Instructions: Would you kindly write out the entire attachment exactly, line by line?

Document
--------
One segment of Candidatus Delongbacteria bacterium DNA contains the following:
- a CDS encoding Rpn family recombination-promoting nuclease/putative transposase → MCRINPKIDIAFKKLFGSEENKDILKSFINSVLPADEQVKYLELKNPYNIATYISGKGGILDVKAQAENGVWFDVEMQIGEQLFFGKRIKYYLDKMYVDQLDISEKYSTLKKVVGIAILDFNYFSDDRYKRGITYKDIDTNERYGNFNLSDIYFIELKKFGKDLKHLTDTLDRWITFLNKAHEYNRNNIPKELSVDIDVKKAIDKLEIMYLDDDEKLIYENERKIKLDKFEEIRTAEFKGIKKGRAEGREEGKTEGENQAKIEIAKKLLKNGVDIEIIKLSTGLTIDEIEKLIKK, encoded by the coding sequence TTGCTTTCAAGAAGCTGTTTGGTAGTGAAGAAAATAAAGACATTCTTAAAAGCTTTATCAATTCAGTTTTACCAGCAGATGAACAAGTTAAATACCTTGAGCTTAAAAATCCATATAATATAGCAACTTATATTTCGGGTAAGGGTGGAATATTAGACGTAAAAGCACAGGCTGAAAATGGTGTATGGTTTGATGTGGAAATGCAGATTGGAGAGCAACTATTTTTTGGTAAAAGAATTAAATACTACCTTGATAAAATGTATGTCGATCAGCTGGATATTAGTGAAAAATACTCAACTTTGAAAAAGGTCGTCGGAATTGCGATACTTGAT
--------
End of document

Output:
One segment of Candidatus Delongbacteria bacterium DNA contains the following:
- a CDS encoding Rpn family recombination-promoting nuclease/putative transposase → MCRINPKIDIAFKKLFGSEENKDILKSFINSVLPADEQVKYLELKNPYNIATYISGKGGILDVKAQAENGVWFDVEMQIGEQLFFGKRIKYYLDKMYVDQLDISEKYSTLKKVVGIAILDFNYFSDDRYKRGITYKDIDTNERYGNFNLSDIYFIELKKFGKDLKHLTDTLDRWITFLNKAHEYNRNNIPKELSVDIDVKKAIDKLEIMYLDDDEKLIYENERKIKLDKFEEIRTAEFKGIKKGRAEGREEGKTEGENQAKIEIAKKLLKNGVDIEIIKLSTGLTIDEIEKLIKK, encoded by the coding sequence TTGCTTTCAAGAAGCTGTTTGGTAGTGAAGAAAATAAAGACATTCTTAAAAGCTTTATCAATTCAGTTTTACCAGCAGATGAACAAGTTAAATACCTTGAGCTTAAAAATCCATATAATATAGCAACTTATATTTCGGGTAAGGGTGGAATATTAGACGTAAAAGCACAGGCTGAAAATGGTGTATGGTTTGATGTGGAAATGCAGATTGGAGAGCAACTATTTTTTGGTAAAAGAATTAAATACTACCTTGATAAAATGTATGTCGATCAGCTGGATATTAGTGAAAAATACTCAACTTTGAAAAAGGTCGTCGGAATTGCGATACTTGAT